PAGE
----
By the time of Queen Victoria’s and Prince Albert’s births in 1819, the 3rd Marquess of Lansdowne had held his title for 10 years. Born in 1780, Henry Petty-Fitzmaurice had been appointed Chancellor of the Exchequer at the tender age of 25 and went on to serve under eight prime ministers.
In 1869, the now 5th Marquess of Lansdowne was appointed a Junior Lord of the Treasury, aged 24, going on to distinguish himself as a statesman. During the latter part of Queen Victoria’s reign, he served as Governor-General of Canada and Viceroy of India, for instance. Queen Victoria offered both the 3rd and 5th Marquesses dukedoms in recognition of their political service – both declined!
Set in The Orangery and curated by Bowood’s archivist Dr Cathryn Spence, The ‘Victoria, Albert and the Lansdownes’ exhibition (30th March – 3rd November) will draw on Lansdowne family correspondence, diaries, paintings and photographs.
Heading up to the House’s Exhibition Rooms – which showcase the Bowood Collection of art, antiques and historical artefacts, for example, the gilded chair and footstool used by Queen Victoria at her wedding in 1840 and a sprig of orange blossom from her bouquet are on display in the Victoriana section, having been given by her to the 3rd Marquess who attended the wedding as Lord President of the Council. The Indiana section then contains gifts received by the 5th Marquess during his time representing the Queen-Empress as her Viceroy from 1888-1894.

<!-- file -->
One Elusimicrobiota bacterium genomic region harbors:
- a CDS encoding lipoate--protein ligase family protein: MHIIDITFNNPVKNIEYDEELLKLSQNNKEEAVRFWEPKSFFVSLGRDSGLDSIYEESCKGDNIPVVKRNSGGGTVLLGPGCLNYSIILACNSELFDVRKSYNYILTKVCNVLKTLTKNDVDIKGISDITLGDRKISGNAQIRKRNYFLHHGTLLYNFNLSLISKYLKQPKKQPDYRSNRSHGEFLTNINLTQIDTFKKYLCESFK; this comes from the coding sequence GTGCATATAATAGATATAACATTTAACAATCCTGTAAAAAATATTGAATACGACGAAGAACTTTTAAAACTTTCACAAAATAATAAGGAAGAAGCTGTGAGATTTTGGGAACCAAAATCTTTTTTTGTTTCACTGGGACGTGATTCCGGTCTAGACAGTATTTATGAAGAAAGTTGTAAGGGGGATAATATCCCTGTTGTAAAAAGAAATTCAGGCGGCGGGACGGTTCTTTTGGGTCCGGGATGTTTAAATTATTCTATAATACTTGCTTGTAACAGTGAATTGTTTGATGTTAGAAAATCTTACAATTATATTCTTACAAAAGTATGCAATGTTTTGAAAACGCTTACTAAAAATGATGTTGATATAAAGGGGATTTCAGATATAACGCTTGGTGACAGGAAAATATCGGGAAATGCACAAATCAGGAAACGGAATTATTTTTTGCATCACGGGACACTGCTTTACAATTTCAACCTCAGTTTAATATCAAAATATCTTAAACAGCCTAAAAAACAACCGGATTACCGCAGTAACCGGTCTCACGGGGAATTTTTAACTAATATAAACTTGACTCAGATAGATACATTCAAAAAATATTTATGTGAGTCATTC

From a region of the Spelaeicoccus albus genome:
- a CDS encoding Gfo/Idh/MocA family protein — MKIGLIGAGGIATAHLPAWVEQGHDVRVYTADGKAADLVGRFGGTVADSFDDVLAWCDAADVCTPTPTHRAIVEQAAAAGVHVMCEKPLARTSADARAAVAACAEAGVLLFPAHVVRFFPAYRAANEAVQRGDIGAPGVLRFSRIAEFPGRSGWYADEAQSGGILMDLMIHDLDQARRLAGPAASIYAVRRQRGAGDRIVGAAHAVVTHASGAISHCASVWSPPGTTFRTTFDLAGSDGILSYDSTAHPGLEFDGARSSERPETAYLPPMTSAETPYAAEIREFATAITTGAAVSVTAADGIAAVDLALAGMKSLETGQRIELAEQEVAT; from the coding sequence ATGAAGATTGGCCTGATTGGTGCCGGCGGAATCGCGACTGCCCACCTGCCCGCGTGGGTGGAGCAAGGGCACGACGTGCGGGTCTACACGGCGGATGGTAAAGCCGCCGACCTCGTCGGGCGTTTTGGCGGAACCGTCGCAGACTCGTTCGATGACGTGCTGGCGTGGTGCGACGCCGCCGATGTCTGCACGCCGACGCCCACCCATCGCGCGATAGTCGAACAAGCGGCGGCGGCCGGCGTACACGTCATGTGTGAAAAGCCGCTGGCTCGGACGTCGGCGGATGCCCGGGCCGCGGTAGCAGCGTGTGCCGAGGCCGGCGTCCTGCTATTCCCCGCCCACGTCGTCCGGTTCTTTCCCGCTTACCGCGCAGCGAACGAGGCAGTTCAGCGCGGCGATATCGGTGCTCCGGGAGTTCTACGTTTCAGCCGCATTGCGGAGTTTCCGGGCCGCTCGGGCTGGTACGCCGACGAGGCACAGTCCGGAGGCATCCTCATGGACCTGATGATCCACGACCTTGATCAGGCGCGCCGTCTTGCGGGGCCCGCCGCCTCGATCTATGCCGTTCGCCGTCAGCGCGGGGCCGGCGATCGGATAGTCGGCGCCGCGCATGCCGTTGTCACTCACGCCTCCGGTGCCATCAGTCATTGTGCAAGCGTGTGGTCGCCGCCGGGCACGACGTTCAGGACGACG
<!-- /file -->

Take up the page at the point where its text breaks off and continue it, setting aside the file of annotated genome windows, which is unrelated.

The Victorian age witnessed a growing vogue for walled gardens to serve large country houses with fruit, vegetables and flowers for their day-to-day purposes and more elaborate entertaining. Well ahead of this period, Bowood House’s own four-acre plot had been created in 1754. Situated behind Bowood House, it comprises four distinct, one-acre squares comprising formal borders, a picking garden, glass houses and a working kitchen garden packed with fruit and vegetables. Lord and Lady Lansdowne open up their private Walled Garden to the public for scheduled weekday morning or afternoon guided tours. Angled around the season and what is in bloom at the time, the 60-minute tours also take in the Italianate Terraces that front the Diocletian wing of Bowood House and the Pleasure Grounds surrounding it.
More reflections on Victorian horticulture are to be found within Bowood’s Woodland Garden, two miles from Bowood House. It was here that the 3rd Marquess of Lansdowne, around 1854, started the planting of rhododendrons on a narrow strip of green sand (key to the garden’s standing today), running between Poole and the Wash. 1850-60 saw the first of three stages of rhododendron planting in the UK (the other two being in 1900 and 1950).
The planting tradition begun by the 3rd Marquess has continued down the generations with his grandson, the 5th Marquess, adding significantly to the garden on his return from India having been inspired by the species and colours he encountered there. His great-grandson, Charlie Lansdowne (today’s 9th Marquis) has – since 1972 when he took the helm at Bowood – continued the planting undertaken here by successive generations of his family. Setting to work in 2006 on what became a seven-year labour of love, Lord Lansdowne then unveiled the Woodland Garden’s new, additional four-acre ‘Jubilee Garden’ in 2013.
With the spirit of the Victorian garden drawn into the present time, the Woodland Garden’s heavenly display of bluebells, bluebells, magnolias and azaleas covers some 30 acres today. It will again open to the public in 2019 for its annual six-week run from late April-early June.